Overshadowed amid the past week’s flurry of 2023 Formula 1 car launches was news of a significant name from F1’s recent past reuniting with a company that bears her family name, but isn’t part of what used to be her family’s team anymore.
WAE Technologies – what was until last year Williams Advanced Engineering – announced this week that former Williams F1 deputy team principal Claire Williams was joining it as a brand ambassador.
“I am hugely honoured to be taking up this new role with WAE Technologies,” said Williams.
“What [CEO] Craig [Wilson] and the team have achieved in a relatively short time frame has been phenomenal; using race-bred technology to revolutionise industries across the world.”
WHAT IS WAE?
Williams Advanced Engineering was an offshoot of Williams F1 formed in 2011 with the objective of harnessing its expertise to diversify into other industries. It was originally a group within Williams before being set up as a subsidiary company.
The company worked on projects within the motorsport and automotive industry and beyond. Among its projects was supplying the batteries for the first generation of Formula E cars (pictured above) used from 2014-18.
A 75% stake was sold to EMK capital in 2019. Fortescue Metals Group then acquired 100% of the company in 2022 by buying out EMK and the remaining stake owned by Williams, leading to it being placed under Fortescue Future Industries. It was also rebranded as WAE Technologies.
The company currently has two locations, one on the Williams F1 factory site in Grove in Oxfordshire and the other in the town of Bad Durkheim near Kaiserslautern in Germany.
It lists its key sectors as motorsport, automotive, aerospace and defence, rail, off-highway vehicles and specialised industrial product design.
It also supplies the batteries for the new Gen3 Formula E car, having lost the supply deal for Gen2 to McLaren Applied Technologies.
HOW IS CLAIRE WILLIAMS’S F1 ERA REGARDED NOW?
It was not pre-ordained that Claire Williams would lead the F1 team her father created. In fact, it was made clear to her that this would not be her path. That led to her taking a press office job at Silverstone, but after being made redundant she spent some time at the F1 team “to fill my time” when she took a junior press officer job that came up.
Williams rose to become head of communications, subsequently stepping into the role of marketing and communications director. In 2013, she was appointed deputy team principal – a role that made her de facto team principal even though the legendary Frank Williams retained the title.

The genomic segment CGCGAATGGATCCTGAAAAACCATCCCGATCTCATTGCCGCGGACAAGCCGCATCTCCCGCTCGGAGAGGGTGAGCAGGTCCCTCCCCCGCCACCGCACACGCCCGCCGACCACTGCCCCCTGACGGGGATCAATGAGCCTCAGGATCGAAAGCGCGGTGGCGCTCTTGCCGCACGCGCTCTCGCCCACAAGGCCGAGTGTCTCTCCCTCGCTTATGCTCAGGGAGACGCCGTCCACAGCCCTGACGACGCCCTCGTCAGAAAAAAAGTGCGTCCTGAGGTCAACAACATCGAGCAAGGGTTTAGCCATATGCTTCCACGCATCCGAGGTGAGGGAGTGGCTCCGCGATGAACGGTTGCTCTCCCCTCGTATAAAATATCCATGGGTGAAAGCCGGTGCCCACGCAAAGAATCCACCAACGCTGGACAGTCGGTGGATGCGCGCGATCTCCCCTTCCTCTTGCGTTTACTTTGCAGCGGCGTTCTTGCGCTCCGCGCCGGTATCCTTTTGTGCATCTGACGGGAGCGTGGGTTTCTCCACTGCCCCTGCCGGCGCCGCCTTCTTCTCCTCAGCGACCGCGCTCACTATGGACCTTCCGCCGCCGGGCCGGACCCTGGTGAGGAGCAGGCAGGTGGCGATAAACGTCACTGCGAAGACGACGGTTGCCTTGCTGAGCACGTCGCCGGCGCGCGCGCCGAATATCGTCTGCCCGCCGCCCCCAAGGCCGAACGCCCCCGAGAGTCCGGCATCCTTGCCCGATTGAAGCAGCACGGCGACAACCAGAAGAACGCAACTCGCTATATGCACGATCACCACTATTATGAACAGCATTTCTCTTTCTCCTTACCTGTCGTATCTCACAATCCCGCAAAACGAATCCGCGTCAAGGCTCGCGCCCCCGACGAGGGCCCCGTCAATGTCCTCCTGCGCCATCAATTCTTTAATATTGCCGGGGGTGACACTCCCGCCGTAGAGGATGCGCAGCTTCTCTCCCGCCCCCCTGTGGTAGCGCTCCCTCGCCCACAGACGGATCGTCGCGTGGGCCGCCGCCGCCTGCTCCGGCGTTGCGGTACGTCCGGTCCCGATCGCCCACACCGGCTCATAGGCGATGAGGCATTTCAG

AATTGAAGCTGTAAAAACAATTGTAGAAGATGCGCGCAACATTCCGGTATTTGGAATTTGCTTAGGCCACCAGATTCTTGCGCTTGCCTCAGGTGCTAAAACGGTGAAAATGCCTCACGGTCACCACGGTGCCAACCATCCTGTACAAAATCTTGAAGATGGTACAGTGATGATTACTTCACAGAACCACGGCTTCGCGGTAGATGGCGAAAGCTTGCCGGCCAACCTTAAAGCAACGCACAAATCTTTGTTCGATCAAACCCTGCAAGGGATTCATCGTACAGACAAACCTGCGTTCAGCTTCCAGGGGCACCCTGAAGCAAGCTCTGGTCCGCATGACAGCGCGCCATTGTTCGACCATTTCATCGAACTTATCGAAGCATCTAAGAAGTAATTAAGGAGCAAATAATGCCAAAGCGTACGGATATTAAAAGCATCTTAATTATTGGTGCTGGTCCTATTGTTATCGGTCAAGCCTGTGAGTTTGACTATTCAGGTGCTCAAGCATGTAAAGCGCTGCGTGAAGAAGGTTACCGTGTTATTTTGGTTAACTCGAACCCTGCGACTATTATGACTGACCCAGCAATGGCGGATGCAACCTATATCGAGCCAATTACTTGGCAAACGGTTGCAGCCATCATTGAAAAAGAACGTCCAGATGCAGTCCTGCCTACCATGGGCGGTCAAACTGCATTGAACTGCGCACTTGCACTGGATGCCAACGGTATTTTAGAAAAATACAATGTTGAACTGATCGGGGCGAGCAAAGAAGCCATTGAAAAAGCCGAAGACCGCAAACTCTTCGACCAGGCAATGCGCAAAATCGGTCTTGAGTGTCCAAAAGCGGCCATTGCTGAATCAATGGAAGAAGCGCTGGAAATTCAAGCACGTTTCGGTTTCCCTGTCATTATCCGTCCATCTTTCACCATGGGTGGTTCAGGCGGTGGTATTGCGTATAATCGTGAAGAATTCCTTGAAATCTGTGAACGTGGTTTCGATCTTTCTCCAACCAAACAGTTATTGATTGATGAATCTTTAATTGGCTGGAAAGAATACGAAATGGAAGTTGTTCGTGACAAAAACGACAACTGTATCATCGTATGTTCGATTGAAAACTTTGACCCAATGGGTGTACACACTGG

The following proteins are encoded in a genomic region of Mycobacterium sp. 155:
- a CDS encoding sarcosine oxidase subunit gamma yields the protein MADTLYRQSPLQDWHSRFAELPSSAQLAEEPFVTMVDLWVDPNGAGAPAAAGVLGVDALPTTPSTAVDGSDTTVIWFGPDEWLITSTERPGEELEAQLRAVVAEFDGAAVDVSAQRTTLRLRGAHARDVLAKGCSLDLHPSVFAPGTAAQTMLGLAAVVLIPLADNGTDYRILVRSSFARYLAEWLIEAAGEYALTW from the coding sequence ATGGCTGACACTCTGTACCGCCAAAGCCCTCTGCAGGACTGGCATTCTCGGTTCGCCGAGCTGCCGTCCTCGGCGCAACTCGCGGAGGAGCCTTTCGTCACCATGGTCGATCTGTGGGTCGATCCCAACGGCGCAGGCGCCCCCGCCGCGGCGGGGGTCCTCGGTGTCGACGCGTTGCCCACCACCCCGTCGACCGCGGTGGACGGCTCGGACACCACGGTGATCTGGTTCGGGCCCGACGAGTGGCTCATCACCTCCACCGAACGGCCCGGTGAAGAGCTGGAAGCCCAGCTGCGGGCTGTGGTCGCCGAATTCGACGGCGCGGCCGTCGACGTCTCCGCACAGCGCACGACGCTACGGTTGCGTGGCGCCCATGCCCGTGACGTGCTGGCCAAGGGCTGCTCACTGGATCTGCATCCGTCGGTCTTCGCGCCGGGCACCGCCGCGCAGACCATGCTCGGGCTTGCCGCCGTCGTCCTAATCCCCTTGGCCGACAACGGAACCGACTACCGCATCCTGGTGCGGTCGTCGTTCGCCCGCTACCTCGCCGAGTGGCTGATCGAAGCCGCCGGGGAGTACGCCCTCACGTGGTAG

She took over Williams at a difficult time. While it had gone through tough financial times in the second half of the first decade of the 21st century after parting company with BMW – a period it characterised as financial retrenchment – the second decade also posed existential problems.
The commercial agreements governing F1 disproportionately rewarded the biggest teams (irrespective of results) and while Williams did have a $10million annual heritage bonus annually, the lack of an ownership with deep pockets meant Williams couldn’t keep pace with the spending.
There were promising moments in this era, finishing third in the constructors’ championship in 2014 and ’15 after a well-timed switch to Mercedes engines, but the team was unable to build on that. This was partly down to Williams’s financial situation and partly down to long-standing weaknesses on the aero side.
Williams was at the helm until 2021, when the COVID-19 pandemic’s economic impact meant the team had to be put up for sale. That led to its acquisition by Dorilton Capital.
Her time leading Williams was not easy, presenting some enormous challenges. On top of that, the team often failed to fulfil even its reduced potential – particularly in the final years.
But the fact Williams F1 survived and was passed on to new ownership intact was an achievement given the prevailing financial conditions.
Despite what Claire Williams herself described as “the kickings”, she played an integral role at a difficult time for one of F1’s most famous teams.